It’s a problem we as developers face time and time again, it works on my box but for some reason it doesn’t work on the customer’s machine and it’s not reporting anything useful in the error stream.
Maybe we could install Visual Studio on the customer’s machine and run it in debug? Maybe, probably not. Even if the customer lets you it probably involves punting significant chunks of binary around the place, a lengthy install and although Microsoft probably won’t mind as long as you uninstall it when you’re done it probably does violate your Visual Studio licence.
A much lighter alternative is to use the .NET Command Line Debugger. It’s available as part of the Windows SDK which is significantly less hassle to install than VS and far less likely to get you into trouble with the customer or with Microsoft.
The debugger is
MDBG.exe and is likely to be in
C:\Program Files\Microsoft SDKs\Windows\v7.1\Bin (which you might consider adding to the PATH).
—=== Edit 2013-08-30 ===—
In fact a little research indicates that you can be even more lightweight by installing the relevant parts of the Windows SDK on another box and then just copying
MdbgCore.dll to a temporary directory on the target machine.
—=== End of Edit ===—
—=== Edit 2014-11-21 ===—
In an update that could easily be decorated with the attribute [FFS] it appears that
mdbg.exe is no longer part of the Windows SDK. Instead it can be found as a “sample debug program”—=== End of Edit ===—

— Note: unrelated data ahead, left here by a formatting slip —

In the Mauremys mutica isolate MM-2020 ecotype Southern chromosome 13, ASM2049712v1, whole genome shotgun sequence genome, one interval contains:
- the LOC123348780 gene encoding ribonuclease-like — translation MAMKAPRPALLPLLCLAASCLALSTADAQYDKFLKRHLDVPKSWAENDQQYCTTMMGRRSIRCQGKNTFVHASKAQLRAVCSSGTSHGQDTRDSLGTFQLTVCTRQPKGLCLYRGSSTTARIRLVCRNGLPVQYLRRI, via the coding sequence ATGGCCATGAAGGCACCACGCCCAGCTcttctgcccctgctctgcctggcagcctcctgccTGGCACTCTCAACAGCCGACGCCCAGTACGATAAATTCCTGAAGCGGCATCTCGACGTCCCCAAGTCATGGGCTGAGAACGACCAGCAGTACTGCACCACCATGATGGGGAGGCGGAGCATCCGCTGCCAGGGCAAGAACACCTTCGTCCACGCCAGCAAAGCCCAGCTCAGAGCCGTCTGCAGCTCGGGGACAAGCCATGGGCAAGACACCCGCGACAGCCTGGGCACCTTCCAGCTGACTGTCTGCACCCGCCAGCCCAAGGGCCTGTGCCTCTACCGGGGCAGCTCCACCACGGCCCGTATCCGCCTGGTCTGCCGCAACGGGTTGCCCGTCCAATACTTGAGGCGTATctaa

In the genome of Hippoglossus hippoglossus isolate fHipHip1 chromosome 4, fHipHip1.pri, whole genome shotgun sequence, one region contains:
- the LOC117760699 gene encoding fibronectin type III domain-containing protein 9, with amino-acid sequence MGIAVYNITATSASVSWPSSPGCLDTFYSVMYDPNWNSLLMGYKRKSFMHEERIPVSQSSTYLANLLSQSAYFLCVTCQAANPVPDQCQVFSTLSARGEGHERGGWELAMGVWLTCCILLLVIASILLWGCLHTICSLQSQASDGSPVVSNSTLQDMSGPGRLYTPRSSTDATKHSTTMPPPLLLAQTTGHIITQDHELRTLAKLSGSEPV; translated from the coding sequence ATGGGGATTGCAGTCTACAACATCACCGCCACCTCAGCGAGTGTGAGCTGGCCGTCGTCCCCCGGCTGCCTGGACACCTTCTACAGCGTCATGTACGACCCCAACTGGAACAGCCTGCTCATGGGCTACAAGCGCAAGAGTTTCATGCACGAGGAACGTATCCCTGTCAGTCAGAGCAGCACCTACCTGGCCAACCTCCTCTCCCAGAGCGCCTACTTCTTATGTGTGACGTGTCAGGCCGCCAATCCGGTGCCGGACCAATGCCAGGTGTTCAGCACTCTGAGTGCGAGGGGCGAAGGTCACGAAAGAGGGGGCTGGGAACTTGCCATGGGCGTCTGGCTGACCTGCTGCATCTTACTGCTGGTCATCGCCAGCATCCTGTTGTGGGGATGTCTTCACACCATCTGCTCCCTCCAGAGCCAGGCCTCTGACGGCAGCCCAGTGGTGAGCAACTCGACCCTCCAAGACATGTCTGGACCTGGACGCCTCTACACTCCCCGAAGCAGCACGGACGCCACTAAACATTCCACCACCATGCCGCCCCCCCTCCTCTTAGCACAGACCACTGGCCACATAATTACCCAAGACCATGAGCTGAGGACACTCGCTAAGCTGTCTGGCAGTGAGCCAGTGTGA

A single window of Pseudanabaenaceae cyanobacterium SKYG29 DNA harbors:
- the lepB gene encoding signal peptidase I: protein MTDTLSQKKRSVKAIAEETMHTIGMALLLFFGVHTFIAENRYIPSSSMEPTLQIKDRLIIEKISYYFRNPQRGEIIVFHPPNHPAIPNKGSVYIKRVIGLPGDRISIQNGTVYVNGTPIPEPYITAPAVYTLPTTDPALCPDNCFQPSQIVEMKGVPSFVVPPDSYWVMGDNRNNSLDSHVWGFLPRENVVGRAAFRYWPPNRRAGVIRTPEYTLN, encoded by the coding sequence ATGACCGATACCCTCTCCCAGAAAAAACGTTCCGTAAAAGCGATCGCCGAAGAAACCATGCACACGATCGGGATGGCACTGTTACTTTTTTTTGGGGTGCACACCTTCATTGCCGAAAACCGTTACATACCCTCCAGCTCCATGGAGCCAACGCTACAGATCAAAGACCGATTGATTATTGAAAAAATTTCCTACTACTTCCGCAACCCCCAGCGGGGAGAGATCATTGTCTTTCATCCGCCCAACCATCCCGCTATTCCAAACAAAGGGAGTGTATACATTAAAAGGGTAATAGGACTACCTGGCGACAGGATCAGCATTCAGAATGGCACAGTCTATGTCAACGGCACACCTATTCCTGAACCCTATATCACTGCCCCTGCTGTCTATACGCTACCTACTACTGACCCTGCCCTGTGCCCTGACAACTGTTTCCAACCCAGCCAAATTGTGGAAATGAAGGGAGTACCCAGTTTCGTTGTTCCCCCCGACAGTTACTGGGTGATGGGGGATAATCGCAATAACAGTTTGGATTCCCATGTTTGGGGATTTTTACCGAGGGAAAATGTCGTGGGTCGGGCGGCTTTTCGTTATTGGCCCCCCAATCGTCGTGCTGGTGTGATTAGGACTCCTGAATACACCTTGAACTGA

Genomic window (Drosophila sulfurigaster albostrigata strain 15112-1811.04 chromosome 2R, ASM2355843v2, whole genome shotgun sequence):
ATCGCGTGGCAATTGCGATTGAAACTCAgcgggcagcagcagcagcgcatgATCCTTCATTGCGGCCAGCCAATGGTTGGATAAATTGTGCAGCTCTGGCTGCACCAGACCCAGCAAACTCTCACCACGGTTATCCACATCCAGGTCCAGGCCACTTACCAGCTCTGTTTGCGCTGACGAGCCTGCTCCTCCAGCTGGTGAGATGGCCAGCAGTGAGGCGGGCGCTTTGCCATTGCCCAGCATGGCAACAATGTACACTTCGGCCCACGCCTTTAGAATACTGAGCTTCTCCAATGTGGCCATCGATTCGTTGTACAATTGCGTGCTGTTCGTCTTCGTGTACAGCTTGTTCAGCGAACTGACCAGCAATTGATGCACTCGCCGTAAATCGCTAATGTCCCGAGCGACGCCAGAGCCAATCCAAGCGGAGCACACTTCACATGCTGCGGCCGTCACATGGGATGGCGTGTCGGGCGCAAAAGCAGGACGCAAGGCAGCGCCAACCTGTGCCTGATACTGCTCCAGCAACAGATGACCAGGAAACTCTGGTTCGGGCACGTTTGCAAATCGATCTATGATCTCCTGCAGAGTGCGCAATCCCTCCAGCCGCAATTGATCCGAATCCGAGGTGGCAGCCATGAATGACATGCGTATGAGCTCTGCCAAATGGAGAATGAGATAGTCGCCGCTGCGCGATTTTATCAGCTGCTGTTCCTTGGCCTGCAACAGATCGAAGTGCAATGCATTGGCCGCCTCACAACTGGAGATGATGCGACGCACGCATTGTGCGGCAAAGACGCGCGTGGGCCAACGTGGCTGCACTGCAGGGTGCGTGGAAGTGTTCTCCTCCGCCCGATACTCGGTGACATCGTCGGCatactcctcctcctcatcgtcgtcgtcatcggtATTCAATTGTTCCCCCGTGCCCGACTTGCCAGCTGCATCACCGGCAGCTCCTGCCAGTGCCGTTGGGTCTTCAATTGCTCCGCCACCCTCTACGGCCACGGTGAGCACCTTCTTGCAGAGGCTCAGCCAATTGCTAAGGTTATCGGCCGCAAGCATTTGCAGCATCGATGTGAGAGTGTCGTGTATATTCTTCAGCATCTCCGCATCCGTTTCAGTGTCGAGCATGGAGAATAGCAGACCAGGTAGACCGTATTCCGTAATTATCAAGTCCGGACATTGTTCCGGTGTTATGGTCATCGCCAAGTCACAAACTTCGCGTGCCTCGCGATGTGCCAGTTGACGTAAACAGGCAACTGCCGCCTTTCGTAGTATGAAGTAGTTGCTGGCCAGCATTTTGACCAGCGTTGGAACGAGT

You can load the executable you need on the command line, e.g.
C:\Program Files\MyCompany\MyProduct>mdbg MyProduct.exe
Ah, that’ll be it. I’ve made a typo in one of the XML config files. That’ll be a new item for the backlog then, “Make the app write some useful information to the error stream when some numpty screws up the XML“. It’s fine that it terminates, just not that it gives no reason for terminating.
Back on topic, MDBG.exe itself is easy enough to use, it’s even good enough to list its basic usage in response to a ?
3 thoughts on “Rocking The Black Window With mdbg.exe”
Unless you have bundled this debugger with the software surely the least invasive thing would be the equivalent of the old Unix core dump which dumped the contents a process’s memory and the CPU state to a file which could then be analysed later with a debugger, possibly on a different machine.
Does .NET have an equivalent whereby the virtual machine can be told do dump its state on an exception for later analysis?
The quick answer is yes, but no.
As in yes you can get some post-mortem crash information out of Windows but getting anything useful is a different matter. I have seen .NET itself dump the call stack to the event log, but by no means does it do that for every fatal exception. The example I used in the article produced “.NET Runtime version 2.0.50727.5472 – Fatal Execution Engine Error (659CC2EC) (80131506)” and a .wer file that basically just lists the modules that were loaded.
It’s annoyed me since I first started doing Windows development in about 1999 that Windows doesn’t produce anything anywhere near as useful as a core file.
I guess I should also edit the article to add an example of using it to debug a live process rather than to get what was essentially post-mortem information. The point of the article really was to make people aware that it’s possible to debug processes in a much less invasive way than installing VS on the machine where the fault is evident.
I further need to mention SysInternals’ procdump.exe which can be used to dump post-mortem information and is a standalone exe that doesn’t require installation.
Wow, the Visual Studio option was full of probablys 😛
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